If the colour makes a significant contribution to the image, I often keep it. But if the image is about things best expressed without the seduction or pull of colour then I prefer black and white. It's a preference, I guess. I started with black and white and some of my favourite photographers, like Sebastiao Salgado, work in black and white.
What makes the difference between a good image and an iconic image?
That's a huge question that could take a whole book to explain. I think there are many reasons an image can be good, but to be iconic it has to say something that is more universal, that tells a bigger story. An iconic image stands the test of time because it represents something bigger, some larger idea or moment in time.
What mistake should a young photographer avoid?
Get over the gear as fast as you can. Don't be seduced by it. Stop upgrading the camera and lens every chance you get and instead upgrade the photographer. Do a workshop with someone you respect, someone that will challenge you. Buy books of photographs and study them instead of the popular magazines that are mostly just glossy advertising for more gear you don't need. Learn to compose. Learn to tell a story. Don't worry about the fastest lens or the lightest tripod.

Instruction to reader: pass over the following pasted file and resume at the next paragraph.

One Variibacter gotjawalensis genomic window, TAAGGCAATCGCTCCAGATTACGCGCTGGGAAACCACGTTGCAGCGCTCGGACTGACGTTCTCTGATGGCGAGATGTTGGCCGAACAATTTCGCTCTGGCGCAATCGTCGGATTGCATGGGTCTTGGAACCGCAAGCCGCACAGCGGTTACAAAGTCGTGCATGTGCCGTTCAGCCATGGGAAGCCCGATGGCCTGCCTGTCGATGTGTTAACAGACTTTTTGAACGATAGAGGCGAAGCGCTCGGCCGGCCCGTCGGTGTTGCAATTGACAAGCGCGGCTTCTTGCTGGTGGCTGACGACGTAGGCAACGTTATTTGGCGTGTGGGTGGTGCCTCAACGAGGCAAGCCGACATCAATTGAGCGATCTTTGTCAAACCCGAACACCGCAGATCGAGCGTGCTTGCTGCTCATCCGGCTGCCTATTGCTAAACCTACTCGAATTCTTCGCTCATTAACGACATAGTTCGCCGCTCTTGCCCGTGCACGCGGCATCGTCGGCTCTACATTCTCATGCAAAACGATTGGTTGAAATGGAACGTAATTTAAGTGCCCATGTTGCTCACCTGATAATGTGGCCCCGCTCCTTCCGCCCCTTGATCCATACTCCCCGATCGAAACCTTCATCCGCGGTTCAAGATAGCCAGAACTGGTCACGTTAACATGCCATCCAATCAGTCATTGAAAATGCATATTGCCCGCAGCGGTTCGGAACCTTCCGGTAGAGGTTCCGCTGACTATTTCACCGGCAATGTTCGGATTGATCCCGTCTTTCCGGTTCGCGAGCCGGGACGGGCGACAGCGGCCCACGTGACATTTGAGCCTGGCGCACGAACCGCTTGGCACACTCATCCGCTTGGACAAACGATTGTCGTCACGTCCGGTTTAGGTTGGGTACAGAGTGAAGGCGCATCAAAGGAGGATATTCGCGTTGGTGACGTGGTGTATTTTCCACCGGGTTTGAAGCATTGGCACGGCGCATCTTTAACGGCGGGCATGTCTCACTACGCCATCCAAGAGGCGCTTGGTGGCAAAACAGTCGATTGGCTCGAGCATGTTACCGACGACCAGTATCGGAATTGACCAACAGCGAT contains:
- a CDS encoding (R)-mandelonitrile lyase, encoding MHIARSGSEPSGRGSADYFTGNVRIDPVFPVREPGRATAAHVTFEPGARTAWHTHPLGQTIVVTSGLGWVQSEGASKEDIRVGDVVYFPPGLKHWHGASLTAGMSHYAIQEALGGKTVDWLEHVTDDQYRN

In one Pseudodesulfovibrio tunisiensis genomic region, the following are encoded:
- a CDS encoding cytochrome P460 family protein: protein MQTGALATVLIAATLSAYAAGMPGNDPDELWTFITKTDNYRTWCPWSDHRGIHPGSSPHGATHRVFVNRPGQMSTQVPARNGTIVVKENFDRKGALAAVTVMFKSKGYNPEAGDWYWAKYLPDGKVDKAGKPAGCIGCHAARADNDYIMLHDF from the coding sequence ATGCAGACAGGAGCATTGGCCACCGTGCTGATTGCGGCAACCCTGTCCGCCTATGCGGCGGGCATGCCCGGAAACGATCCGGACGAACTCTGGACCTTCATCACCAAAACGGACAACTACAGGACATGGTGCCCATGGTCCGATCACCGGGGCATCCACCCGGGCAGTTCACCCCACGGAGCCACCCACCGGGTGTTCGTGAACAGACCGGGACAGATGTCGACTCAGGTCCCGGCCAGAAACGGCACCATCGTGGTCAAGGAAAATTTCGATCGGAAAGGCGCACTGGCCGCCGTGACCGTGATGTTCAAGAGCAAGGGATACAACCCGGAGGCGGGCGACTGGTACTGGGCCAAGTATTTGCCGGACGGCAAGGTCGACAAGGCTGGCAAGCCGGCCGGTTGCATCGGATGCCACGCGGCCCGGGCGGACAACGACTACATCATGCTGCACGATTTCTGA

What advice would you give someone who would like to become a photographer like you today?
See the above. Unless you're thinking of doing this professionally in which case forget photography school. Go to business school. Or any other school, for that matter. Learn design or coding or marketing. Photography can be learned without the school but to be a successful working photographer you need business skills.
You also do workshops, write books, teach... how do you manage to do everything at the same time?
I think it helps that I have no pets and no kids. But this is my business, and it's what I do, so I schedule my time well and I make use of time other people would spend doing other things. On airplanes and in hotels and airports, I write or work. I split my calendar up very intentionally and I guard my time against waste, like checking email or Facebook every 5 minutes. Time is our most precious resource so I don't waste it. That doesn't mean I always work. I take a nap most days and I read a lot and play guitar. But I'm intentional about it.